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Wrestling With Rates

Mike Zaccardi

THE S&P 500 WAS UP 0.8% last week. It was a wild ride, with the Volatility Index climbing to almost 40—the highest level in 15 months—as investors grappled with the threat of rising interest rates. The Federal Reserve is steadfast in its plans to aggressively raise short-term interest rates. Bank of America Global Research was the buzz of Wall Street on Friday morning, with its economic team saying it now expects the Fed to hike rates by a quarter-point at all seven remaining meetings this year.

If Bank of America is right, we’ll be able to earn upwards of 2½% to 3% on money market accounts by the end of 2023. But keep in mind that forecasts vary widely. Still, the fear is that tighter Fed policy will lead to slower economic growth.

Amid the monetary policy uncertainty, corporate earnings are coming in fast. FactSet’s earnings insight blog provides the latest earnings season figures. It’s been a solid but not spectacular reporting period thus far. FactSet says that 77% of S&P 500 companies have beaten earnings estimates, near the five-year average beat rate. Aggregate earnings, however, are just 4% above analysts’ expectations, well below the 8.6% five-year average.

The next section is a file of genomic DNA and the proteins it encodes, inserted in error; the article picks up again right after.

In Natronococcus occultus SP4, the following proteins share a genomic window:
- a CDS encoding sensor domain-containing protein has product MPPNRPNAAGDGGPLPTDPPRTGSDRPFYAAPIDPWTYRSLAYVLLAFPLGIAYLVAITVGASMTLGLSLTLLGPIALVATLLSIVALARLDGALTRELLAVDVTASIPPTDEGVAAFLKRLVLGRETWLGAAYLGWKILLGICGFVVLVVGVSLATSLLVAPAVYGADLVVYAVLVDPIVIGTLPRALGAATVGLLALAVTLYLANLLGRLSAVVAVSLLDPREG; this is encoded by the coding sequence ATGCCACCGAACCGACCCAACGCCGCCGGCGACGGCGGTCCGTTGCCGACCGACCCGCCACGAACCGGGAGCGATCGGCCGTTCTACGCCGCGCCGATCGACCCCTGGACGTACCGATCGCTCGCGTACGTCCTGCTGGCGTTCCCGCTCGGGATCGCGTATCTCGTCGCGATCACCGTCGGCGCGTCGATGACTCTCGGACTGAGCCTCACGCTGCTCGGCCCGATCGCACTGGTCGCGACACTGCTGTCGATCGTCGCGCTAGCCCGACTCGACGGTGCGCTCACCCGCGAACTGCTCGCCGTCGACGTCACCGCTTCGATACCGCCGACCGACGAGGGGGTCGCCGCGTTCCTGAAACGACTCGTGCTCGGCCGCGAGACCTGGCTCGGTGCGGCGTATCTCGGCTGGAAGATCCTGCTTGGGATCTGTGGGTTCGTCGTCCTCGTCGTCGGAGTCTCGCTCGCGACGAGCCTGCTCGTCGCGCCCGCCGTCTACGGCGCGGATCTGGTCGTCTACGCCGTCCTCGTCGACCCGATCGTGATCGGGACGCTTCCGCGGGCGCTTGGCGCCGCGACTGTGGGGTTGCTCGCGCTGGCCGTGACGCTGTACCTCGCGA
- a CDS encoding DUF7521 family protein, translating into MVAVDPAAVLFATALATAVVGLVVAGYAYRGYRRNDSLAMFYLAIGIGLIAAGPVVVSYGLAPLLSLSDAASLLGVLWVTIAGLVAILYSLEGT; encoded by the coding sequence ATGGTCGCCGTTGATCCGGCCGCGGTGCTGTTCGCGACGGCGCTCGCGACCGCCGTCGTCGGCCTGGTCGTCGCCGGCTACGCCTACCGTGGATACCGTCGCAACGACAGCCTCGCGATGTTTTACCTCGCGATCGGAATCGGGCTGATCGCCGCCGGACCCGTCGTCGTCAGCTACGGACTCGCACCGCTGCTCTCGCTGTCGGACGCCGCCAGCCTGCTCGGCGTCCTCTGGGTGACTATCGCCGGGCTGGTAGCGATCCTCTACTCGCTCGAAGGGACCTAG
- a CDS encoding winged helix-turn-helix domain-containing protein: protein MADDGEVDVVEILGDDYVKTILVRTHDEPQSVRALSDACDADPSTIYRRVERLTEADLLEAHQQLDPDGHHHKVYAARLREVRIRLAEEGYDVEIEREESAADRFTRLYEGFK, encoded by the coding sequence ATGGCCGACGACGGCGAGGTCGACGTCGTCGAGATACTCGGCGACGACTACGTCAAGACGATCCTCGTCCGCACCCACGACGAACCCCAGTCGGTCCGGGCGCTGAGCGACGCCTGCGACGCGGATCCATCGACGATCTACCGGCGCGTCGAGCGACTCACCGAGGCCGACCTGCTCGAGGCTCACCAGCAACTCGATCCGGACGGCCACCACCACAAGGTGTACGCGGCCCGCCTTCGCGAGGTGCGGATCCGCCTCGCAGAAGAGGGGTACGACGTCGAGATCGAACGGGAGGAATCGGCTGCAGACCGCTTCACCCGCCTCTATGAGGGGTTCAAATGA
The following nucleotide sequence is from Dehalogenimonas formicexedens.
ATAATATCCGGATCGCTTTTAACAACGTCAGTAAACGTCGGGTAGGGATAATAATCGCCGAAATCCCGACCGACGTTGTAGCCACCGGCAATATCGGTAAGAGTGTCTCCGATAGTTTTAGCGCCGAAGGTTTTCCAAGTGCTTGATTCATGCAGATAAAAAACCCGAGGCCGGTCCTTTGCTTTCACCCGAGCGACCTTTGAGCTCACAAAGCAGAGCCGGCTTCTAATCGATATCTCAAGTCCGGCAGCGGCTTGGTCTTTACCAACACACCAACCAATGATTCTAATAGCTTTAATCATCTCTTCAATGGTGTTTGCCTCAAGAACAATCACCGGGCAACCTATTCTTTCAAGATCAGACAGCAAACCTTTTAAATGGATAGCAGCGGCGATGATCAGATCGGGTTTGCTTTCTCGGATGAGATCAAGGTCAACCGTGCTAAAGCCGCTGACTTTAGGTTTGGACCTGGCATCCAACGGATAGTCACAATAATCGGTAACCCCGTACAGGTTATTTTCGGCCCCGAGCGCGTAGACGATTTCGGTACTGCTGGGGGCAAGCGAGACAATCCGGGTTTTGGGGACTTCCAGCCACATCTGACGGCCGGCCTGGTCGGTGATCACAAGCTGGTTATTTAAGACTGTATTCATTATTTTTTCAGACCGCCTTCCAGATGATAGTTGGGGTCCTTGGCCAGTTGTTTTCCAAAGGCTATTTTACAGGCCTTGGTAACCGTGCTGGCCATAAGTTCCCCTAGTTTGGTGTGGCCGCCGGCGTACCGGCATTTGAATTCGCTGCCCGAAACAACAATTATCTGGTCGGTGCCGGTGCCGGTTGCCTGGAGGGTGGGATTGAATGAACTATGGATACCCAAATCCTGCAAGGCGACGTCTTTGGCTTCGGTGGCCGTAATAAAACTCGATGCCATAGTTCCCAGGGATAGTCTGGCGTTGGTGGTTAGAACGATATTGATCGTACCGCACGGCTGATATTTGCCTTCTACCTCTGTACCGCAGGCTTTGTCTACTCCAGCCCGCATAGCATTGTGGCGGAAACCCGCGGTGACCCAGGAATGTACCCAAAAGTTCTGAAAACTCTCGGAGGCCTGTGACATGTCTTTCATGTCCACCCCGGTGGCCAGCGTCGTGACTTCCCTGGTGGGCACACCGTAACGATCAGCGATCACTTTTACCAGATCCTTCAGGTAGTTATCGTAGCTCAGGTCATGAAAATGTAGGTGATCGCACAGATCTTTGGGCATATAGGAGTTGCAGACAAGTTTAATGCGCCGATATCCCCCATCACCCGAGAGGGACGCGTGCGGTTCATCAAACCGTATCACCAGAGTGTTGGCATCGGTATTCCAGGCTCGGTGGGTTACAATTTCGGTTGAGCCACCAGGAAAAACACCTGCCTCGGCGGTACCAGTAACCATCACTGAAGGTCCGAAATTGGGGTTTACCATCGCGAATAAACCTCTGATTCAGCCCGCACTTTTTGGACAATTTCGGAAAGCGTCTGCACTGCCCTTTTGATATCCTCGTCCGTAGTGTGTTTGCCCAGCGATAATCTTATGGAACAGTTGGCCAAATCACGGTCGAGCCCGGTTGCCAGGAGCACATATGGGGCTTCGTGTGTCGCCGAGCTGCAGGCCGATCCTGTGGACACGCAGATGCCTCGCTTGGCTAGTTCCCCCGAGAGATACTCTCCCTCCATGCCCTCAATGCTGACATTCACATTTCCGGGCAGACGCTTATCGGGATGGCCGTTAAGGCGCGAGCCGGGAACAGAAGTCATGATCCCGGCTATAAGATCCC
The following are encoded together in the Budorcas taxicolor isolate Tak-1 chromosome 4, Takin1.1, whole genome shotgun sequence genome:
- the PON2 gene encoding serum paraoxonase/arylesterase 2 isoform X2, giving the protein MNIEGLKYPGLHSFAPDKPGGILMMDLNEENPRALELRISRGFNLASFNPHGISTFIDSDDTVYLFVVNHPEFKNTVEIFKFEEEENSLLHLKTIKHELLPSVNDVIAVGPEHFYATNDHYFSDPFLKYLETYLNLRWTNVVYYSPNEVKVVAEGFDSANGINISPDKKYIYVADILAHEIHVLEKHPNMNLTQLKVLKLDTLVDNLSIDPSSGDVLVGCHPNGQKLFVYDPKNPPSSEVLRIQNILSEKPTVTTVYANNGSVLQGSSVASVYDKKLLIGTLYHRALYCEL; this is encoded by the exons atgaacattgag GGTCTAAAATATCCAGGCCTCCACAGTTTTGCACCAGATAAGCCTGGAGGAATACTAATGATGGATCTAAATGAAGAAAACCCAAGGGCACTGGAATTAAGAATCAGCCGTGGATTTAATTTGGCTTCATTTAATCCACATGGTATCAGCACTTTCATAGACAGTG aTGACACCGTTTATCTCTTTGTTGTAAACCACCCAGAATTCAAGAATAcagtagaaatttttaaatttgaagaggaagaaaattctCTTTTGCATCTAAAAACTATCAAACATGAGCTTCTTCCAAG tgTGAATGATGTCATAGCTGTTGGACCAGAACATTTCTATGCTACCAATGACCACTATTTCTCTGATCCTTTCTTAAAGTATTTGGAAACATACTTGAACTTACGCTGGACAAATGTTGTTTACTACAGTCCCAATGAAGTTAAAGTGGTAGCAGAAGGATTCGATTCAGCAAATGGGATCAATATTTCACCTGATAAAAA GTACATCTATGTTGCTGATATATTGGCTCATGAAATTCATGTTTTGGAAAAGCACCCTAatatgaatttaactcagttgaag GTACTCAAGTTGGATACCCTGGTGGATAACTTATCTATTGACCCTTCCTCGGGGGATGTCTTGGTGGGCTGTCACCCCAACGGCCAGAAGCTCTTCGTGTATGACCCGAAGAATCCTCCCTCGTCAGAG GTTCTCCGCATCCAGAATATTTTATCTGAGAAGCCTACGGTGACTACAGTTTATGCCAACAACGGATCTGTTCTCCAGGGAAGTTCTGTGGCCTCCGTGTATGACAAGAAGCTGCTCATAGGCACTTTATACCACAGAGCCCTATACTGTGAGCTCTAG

With the S&P 500 down 7% year-to-date and earnings continuing to climb, price-earnings (P/E) ratios are becoming more reasonable. The U.S. stock market now looks cheaper than at any time last year. The ratio based on expected earnings is at 19.2, near the five-year average of 18.5, says FactSet. Outside the S&P 500—such as among foreign stocks—valuations appear much better.

Meanwhile, the economy was humming along until Omicron hit. The Commerce Department reported Thursday that real gross domestic product grew at a 6.9% annualized clip in the fourth quarter. That’s the fourth fastest pace since the high-growth days of the mid-1980s. Much of the huge growth in the economy was the result of inventory restocking, which is seen as less indicative of sustainable growth.

Looking ahead, economists expect the latest COVID variant to hurt job growth in January. We’ll get a fresh look at the employment situation on Friday. Some forecasters expect the Labor Department to report a drop in jobs after a stellar 807,000 gain in December’s employment report.

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